In the latter half of the 1990s, Kingsley continued
to embrace a variety of eclectic roles, with turns as the Fool in the
1996 film adaptation of ‘Twelfth Night’, a media mogul in
the 1997 made-for-HBO satire ‘Weapons of Mass Distraction’,
and the barbarous barber Sweeney Todd in John Schlesinger's 1998 ‘The
Tale of Sweeney Todd’. Kingsley also took Broadway by storm with
his one-man show Edward Kean (later taped for cable), which was directed
by his wife, Alison Sutcliffe. Though Kingsley had retained the variety
in his career that he had so diligently pursued, the ever-sharp actor
remained as focused as ever heading into the new millennium.
Then, in 2001, came ‘Sexy Beast’. His showy, explosive supporting
turn as a spring-loaded gangster was the kind of role of which most
50-something actors can only dream; and it won him a deserved third
Oscar nomination. Typically he was not fazed. A week prior to the LA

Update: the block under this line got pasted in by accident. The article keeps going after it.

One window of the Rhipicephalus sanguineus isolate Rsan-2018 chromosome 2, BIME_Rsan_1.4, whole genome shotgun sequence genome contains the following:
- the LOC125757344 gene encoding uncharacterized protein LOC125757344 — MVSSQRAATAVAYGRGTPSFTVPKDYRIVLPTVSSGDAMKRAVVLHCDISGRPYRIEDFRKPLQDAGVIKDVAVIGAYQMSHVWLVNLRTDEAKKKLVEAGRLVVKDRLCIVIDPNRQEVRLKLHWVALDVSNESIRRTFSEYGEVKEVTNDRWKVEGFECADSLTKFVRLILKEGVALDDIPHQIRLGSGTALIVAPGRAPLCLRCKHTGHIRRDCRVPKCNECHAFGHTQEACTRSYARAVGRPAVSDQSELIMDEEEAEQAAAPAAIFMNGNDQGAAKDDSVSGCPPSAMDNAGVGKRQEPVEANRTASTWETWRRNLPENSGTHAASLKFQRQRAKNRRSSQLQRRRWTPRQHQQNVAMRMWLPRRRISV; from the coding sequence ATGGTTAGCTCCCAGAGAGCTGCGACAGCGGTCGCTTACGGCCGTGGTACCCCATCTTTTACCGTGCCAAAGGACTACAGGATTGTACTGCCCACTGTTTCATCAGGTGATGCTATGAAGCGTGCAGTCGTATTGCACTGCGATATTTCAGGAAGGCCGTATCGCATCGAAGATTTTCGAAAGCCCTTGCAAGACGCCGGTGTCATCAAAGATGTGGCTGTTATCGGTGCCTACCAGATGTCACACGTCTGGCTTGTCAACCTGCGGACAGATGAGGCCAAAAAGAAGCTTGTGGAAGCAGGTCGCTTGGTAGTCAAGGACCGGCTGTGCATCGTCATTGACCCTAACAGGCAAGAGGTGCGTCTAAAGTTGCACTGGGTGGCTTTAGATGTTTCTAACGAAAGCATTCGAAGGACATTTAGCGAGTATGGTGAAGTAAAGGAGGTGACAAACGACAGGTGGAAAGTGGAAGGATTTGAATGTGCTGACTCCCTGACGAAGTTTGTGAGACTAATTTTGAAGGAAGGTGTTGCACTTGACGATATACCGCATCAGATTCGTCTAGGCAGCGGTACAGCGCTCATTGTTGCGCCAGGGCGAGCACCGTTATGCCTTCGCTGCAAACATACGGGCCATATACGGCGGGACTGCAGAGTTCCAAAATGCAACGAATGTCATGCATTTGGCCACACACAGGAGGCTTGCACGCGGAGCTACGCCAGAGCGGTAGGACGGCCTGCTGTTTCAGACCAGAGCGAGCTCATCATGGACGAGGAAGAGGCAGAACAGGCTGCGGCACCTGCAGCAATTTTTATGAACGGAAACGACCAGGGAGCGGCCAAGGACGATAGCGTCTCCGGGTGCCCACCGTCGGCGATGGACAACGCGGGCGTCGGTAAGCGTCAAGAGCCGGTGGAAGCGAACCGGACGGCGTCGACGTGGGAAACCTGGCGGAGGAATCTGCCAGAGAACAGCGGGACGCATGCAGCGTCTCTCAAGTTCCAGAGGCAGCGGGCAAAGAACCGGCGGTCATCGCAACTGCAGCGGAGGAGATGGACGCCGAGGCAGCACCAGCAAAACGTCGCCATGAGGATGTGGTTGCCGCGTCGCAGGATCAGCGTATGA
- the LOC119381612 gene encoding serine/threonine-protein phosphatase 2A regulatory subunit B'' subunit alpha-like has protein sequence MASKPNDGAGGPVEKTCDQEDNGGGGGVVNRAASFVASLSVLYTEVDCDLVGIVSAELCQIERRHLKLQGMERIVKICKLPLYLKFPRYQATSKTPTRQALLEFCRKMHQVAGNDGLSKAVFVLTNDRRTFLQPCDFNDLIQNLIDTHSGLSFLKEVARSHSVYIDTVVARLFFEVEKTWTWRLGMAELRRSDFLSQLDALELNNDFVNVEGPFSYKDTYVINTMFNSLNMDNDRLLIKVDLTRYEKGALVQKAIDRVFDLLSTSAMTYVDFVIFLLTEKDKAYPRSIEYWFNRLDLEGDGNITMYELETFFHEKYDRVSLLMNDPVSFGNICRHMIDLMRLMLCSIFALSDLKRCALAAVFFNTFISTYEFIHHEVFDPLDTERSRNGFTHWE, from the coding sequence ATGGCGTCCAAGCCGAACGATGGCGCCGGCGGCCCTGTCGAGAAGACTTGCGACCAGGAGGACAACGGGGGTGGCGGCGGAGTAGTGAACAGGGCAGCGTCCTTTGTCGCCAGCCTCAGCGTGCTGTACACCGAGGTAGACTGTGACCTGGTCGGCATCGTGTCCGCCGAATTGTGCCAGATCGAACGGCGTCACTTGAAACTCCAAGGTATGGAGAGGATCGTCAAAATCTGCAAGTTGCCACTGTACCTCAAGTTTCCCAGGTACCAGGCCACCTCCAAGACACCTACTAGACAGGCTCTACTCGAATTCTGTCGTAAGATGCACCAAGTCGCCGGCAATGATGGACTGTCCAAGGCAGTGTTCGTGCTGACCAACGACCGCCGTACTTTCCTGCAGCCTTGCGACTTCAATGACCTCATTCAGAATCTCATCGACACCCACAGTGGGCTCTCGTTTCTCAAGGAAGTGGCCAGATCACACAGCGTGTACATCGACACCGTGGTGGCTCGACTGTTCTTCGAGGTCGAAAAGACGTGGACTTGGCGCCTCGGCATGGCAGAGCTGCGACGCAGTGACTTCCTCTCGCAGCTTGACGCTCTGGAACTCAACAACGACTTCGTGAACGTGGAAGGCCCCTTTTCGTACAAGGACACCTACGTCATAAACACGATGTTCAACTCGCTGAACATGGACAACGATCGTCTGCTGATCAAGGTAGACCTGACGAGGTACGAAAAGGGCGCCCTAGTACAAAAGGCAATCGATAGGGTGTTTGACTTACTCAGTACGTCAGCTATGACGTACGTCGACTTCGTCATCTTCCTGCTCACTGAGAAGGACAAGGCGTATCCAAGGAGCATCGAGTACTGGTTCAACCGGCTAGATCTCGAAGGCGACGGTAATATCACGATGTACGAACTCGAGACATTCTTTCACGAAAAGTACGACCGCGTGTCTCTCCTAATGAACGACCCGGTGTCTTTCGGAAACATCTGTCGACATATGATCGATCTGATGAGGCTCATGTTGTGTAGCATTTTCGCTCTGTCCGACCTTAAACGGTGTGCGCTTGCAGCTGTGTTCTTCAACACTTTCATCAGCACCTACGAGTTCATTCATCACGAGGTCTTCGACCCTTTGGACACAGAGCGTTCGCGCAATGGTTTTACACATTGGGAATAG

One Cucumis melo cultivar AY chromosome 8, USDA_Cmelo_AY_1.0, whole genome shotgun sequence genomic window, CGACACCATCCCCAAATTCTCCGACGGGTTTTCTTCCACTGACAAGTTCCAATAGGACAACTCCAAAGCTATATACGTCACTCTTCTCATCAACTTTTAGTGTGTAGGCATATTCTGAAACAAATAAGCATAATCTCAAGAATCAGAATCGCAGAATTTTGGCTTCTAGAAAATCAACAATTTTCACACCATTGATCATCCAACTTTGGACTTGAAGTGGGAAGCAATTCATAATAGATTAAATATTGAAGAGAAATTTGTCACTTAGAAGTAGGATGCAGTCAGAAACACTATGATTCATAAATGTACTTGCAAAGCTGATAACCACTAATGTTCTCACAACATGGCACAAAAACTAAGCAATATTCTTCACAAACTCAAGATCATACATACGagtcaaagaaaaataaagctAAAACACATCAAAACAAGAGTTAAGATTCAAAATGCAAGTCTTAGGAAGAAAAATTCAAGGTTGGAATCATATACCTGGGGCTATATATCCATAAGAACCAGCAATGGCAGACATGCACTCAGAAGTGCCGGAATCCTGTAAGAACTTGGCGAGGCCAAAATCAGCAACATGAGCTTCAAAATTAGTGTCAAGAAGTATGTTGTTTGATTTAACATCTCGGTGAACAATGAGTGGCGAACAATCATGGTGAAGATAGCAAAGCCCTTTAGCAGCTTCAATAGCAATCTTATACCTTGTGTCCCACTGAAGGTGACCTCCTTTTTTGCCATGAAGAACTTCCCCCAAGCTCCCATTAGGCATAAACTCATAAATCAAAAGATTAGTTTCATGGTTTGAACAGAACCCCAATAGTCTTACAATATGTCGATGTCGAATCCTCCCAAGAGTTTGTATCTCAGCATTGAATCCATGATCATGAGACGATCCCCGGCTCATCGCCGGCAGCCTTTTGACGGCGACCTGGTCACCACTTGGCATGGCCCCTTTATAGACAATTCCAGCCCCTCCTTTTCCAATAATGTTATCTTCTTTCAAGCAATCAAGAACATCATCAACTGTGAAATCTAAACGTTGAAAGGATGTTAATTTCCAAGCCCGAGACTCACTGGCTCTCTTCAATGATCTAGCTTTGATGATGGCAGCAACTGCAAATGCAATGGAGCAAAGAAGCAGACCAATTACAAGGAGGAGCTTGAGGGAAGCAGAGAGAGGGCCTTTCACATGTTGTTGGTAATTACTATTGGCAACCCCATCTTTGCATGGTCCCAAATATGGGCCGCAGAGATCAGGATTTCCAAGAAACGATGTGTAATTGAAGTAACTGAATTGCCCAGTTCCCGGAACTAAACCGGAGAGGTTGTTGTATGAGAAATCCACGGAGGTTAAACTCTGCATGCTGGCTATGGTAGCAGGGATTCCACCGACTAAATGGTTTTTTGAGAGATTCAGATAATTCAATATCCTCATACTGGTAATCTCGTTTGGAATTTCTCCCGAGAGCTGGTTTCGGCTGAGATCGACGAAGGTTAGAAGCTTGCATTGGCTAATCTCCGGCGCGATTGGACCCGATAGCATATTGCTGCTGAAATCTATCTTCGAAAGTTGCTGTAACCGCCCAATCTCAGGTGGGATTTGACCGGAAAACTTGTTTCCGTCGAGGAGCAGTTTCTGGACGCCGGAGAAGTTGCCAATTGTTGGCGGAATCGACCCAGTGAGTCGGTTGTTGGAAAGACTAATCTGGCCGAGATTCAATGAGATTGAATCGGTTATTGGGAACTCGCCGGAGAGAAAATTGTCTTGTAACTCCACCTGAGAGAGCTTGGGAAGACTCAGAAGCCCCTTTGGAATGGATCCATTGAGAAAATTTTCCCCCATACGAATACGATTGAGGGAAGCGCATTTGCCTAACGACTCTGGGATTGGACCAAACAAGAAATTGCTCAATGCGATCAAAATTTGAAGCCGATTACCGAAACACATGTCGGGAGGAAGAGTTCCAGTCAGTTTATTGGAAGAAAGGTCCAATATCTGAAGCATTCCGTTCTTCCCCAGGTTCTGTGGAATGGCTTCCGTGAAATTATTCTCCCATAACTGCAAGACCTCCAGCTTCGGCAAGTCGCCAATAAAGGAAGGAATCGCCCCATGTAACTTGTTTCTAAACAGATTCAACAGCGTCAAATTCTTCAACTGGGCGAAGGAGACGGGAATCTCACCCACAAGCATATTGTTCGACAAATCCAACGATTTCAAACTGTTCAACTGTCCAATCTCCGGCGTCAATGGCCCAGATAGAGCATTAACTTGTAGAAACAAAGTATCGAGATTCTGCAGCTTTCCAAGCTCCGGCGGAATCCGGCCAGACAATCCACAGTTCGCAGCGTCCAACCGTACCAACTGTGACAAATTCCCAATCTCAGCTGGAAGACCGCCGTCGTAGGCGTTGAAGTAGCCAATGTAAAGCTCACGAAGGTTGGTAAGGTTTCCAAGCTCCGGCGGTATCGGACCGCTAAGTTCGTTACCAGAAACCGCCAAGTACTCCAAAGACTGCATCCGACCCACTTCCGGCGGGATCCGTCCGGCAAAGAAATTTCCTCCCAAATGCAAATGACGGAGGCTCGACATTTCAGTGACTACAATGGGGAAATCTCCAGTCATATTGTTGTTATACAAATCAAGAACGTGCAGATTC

award ceremony, Ben was awarded a knighthood at Buckingham Palace.
told the Queen that winning an Oscar pales into insignificance, this
is insurmountable. I've been nominated for an Academy Award but I will
be sitting there in Los Angeles thinking I'm a Knight Bachelor."
has proven he can play just about anyone, from Nazi war criminals to
Jewish Holocaust survivors. For many viewers, however, he will always
be inextricably linked with his title role in Gandhi, a film that won
him an Oscar and the undying respect of critics and filmgoers alike.
recently he has become known for refusing to acknowledge people who
do not refer to him as 'Sir Ben' - perhaps all this Knight Bachelor
stuff has gone to his head:)
'I just loved playing a man who was unafraid of making an idiot of himself
in the process of falling in love. I found that admirable'
was fortunate as a young actor, to go straight to the RSC, where I learned
that being an actor can bring with it wonderful responsibilities'
films to see:
Sexy Beast (2000)